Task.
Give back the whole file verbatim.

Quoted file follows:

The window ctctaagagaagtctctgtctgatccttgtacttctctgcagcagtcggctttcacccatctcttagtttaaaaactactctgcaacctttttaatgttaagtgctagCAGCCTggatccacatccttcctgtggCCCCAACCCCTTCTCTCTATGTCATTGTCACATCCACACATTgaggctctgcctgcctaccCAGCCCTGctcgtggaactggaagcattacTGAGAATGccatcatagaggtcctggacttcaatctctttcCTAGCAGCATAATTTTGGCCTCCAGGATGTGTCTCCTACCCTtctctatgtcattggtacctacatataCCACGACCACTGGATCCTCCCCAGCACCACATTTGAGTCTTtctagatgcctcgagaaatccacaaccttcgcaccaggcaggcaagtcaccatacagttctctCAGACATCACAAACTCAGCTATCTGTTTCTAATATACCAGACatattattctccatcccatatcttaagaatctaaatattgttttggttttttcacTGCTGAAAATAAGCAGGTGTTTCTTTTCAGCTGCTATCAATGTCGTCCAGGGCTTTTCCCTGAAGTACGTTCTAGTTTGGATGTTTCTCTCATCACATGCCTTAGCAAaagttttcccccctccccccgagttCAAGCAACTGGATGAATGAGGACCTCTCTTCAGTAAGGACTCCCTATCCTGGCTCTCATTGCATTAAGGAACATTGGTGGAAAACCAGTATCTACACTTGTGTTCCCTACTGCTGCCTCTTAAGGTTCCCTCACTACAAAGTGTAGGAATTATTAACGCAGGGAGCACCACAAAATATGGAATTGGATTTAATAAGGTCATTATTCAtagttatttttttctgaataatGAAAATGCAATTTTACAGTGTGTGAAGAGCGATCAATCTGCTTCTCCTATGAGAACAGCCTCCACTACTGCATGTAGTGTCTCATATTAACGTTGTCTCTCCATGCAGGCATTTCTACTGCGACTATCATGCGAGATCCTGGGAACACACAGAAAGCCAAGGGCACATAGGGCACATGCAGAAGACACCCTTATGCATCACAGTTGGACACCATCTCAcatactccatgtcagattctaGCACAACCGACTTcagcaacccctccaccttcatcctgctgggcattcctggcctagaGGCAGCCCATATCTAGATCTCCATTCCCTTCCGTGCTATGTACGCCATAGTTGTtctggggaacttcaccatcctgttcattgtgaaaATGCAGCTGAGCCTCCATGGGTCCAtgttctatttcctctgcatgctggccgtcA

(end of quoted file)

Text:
The window ctctaagagaagtctctgtctgatccttgtacttctctgcagcagtcggctttcacccatctcttagtttaaaaactactctgcaacctttttaatgttaagtgctagCAGCCTggatccacatccttcctgtggCCCCAACCCCTTCTCTCTATGTCATTGTCACATCCACACATTgaggctctgcctgcctaccCAGCCCTGctcgtggaactggaagcattacTGAGAATGccatcatagaggtcctggacttcaatctctttcCTAGCAGCATAATTTTGGCCTCCAGGATGTGTCTCCTACCCTtctctatgtcattggtacctacatataCCACGACCACTGGATCCTCCCCAGCACCACATTTGAGTCTTtctagatgcctcgagaaatccacaaccttcgcaccaggcaggcaagtcaccatacagttctctCAGACATCACAAACTCAGCTATCTGTTTCTAATATACCAGACatattattctccatcccatatcttaagaatctaaatattgttttggttttttcacTGCTGAAAATAAGCAGGTGTTTCTTTTCAGCTGCTATCAATGTCGTCCAGGGCTTTTCCCTGAAGTACGTTCTAGTTTGGATGTTTCTCTCATCACATGCCTTAGCAAaagttttcccccctccccccgagttCAAGCAACTGGATGAATGAGGACCTCTCTTCAGTAAGGACTCCCTATCCTGGCTCTCATTGCATTAAGGAACATTGGTGGAAAACCAGTATCTACACTTGTGTTCCCTACTGCTGCCTCTTAAGGTTCCCTCACTACAAAGTGTAGGAATTATTAACGCAGGGAGCACCACAAAATATGGAATTGGATTTAATAAGGTCATTATTCAtagttatttttttctgaataatGAAAATGCAATTTTACAGTGTGTGAAGAGCGATCAATCTGCTTCTCCTATGAGAACAGCCTCCACTACTGCATGTAGTGTCTCATATTAACGTTGTCTCTCCATGCAGGCATTTCTACTGCGACTATCATGCGAGATCCTGGGAACACACAGAAAGCCAAGGGCACATAGGGCACATGCAGAAGACACCCTTATGCATCACAGTTGGACACCATCTCAcatactccatgtcagattctaGCACAACCGACTTcagcaacccctccaccttcatcctgctgggcattcctggcctagaGGCAGCCCATATCTAGATCTCCATTCCCTTCCGTGCTATGTACGCCATAGTTGTtctggggaacttcaccatcctgttcattgtgaaaATGCAGCTGAGCCTCCATGGGTCCAtgttctatttcctctgcatgctggccgtcA